Another problematic issue is freedom of the press throughout the Balkans. Just recently, Donja Mijatovi, the OSCE Representative on Freedom of the Media, declared in Tirana that freedom of the press and media in the Balkans is declining, thereby undermining the democratic future of the region. A third OSCE South East Europe Conference on 18th September 2013 – 20th September 2013, will be held in Tirana, Albania on Media Freedom.
What have been some of the most important highlights of OSCE activities in the Balkans and what are some of the future challenges in the Western Balkans? Albania has been working in partnership with other relevant actors to support state institutions, primarily on issues relating to democratization, good governance, the media, human rights, and electoral reform.
OSCE’s presence in Albania supports the strengthening of Albania’s public institutions, focusing on judicial, legislative and electoral reform, parliamentary capacity-building, anti-trafficking, police training, demilitarization, good governance, and property reform. It works to advance media independence and strengthen gender and civil society structures. A highlight of 2012 was Albania’s adoption of amendments to the Electoral Code, based on recommendations made by OSCE/ODIHR. OSCE actively supported the consultative electoral reform process, providing advice and hosting discussions for parliamentarians and experts on technical aspects of the reform, including new voting technologies, and assists decision-makers in crafting appropriate legislation.
Bosnia and Herzegovina has to meet its OSCE commitments and progress towards Euro-Atlantic integration by strengthening security and stability through completion of peace-building within the Dayton framework and developing inclusive political discourse and democratically accountable institutions that respect diversity, promote consensus and respect the rule of law.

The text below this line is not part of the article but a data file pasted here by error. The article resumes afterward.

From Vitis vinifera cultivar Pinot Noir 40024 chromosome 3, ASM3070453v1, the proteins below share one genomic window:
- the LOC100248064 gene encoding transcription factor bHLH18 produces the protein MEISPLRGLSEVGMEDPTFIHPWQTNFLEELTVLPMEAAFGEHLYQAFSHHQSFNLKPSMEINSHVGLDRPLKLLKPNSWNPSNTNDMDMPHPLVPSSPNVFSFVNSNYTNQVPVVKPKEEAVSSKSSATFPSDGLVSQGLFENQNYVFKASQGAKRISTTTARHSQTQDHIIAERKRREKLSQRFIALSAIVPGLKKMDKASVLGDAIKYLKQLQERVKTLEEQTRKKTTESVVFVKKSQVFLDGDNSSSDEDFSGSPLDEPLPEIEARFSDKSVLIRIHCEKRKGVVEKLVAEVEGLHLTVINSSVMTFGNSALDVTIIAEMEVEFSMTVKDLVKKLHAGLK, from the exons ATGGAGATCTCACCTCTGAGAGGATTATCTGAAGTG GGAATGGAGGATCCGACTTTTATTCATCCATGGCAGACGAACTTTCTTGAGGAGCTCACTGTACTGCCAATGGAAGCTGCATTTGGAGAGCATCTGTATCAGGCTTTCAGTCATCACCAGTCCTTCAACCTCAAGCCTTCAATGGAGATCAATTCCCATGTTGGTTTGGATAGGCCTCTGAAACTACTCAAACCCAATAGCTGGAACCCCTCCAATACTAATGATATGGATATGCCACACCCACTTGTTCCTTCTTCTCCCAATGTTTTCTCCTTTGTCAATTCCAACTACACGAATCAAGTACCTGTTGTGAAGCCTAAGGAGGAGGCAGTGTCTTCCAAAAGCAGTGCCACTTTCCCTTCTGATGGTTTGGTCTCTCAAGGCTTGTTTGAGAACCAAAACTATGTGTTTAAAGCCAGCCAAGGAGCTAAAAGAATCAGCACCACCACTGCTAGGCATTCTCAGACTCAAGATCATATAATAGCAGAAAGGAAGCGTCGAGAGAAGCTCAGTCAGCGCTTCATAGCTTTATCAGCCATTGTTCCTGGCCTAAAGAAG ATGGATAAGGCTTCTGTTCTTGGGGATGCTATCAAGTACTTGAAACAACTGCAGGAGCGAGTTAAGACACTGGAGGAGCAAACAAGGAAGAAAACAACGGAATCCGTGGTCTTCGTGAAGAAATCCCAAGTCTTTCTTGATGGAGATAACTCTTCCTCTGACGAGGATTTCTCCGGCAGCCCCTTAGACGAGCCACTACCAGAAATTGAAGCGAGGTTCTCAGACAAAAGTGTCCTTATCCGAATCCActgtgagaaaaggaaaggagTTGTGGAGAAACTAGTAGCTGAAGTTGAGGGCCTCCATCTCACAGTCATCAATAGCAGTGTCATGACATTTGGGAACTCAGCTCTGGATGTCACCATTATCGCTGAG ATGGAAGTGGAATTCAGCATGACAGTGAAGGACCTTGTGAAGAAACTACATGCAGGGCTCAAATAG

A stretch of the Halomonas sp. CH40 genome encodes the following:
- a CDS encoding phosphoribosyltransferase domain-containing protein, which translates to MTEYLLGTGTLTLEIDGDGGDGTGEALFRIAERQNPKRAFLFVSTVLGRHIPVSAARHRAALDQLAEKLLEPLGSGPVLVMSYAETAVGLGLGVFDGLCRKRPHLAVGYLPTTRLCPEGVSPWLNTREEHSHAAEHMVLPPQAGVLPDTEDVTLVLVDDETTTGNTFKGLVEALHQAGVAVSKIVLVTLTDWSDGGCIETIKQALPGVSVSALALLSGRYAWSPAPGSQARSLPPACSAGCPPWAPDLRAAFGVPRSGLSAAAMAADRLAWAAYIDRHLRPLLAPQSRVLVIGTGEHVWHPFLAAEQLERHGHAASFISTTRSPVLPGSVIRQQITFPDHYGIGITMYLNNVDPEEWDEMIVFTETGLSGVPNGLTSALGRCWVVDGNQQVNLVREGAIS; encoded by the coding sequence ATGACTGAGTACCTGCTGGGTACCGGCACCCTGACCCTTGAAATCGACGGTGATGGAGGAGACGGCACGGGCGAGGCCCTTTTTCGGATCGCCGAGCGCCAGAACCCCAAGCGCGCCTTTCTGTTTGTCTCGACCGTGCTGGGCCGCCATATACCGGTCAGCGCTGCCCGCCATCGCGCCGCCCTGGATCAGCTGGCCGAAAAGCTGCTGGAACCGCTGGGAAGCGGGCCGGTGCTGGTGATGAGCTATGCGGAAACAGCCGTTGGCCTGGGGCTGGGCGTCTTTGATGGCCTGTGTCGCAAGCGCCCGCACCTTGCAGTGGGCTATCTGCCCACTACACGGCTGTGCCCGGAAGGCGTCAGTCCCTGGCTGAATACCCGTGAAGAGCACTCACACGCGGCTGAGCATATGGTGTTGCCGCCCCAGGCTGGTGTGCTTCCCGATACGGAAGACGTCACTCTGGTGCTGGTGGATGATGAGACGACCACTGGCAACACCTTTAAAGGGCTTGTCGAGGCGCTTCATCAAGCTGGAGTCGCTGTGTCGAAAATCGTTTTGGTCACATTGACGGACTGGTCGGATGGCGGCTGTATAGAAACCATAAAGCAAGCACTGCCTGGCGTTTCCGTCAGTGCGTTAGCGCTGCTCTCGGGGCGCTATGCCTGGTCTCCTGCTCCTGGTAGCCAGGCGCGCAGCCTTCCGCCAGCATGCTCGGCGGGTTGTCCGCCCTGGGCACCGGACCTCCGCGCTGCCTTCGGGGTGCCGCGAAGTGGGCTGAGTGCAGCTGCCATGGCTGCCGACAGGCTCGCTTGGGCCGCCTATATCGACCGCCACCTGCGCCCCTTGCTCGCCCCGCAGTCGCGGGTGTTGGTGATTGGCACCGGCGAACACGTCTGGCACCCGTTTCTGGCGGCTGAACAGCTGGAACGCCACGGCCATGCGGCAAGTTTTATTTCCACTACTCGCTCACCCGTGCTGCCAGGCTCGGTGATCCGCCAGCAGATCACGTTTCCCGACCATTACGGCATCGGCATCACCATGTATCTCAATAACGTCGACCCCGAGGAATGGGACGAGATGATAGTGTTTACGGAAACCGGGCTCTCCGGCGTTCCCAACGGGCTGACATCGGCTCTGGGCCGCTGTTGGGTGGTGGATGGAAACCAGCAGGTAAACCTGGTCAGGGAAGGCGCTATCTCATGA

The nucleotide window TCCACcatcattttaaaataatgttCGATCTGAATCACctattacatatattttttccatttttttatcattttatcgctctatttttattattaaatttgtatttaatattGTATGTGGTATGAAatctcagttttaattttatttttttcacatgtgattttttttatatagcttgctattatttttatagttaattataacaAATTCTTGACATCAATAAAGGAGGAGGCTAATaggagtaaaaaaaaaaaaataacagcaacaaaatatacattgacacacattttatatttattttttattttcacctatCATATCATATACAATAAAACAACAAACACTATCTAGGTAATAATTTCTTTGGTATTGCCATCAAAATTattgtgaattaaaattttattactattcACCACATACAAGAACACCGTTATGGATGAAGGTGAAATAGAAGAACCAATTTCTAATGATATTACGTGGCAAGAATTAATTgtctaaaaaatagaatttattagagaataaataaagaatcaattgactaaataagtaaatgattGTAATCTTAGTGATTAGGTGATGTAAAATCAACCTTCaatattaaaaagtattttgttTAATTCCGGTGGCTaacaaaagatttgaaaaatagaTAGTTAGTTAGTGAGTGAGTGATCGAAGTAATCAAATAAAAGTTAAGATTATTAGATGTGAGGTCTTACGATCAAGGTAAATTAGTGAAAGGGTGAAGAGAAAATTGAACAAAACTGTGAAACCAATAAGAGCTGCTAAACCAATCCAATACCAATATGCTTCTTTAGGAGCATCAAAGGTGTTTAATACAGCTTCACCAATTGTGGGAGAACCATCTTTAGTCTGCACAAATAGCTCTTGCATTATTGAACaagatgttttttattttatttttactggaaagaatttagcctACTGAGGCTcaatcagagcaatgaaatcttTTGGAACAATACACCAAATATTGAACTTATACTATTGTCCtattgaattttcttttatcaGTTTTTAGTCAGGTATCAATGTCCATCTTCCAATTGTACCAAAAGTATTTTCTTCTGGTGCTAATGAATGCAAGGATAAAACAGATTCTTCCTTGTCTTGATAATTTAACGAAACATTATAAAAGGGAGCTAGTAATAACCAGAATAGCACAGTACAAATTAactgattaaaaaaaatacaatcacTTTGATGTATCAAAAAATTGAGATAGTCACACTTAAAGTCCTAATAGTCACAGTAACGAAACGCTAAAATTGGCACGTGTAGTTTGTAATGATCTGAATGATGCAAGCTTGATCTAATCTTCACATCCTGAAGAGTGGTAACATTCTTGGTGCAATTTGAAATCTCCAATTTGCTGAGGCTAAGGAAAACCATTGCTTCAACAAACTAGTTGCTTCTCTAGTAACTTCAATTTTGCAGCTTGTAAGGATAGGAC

The mission embraced innovation that is more responsive to stakeholders and more relevant to challenges. Addressing a key Irish CiO priority, conflict resolution, the mission chose three field offices as pilot projects, which proved especially valuable in Srebrenica. Partnering with the authorities, the mission opened the first Aarhus Centre in Sarajevo to advance an environmental agenda. The Mission mobilized 150 staff to facilitate voting in Kosovo for both rounds of the Serbian presidential elections. OSCE further strengthened civil society through its work injustice, education, and the parliament. Finally, the mission designed an innovative way to propose budget savings and downsize its personnel, with compassionate support for colleagues seeking outside employment.
The OSCE in Montenegro assists the government and supports reforms including democratization processes; legislative reform and institution building; media reform; police reform; and protection of the environment and economic development.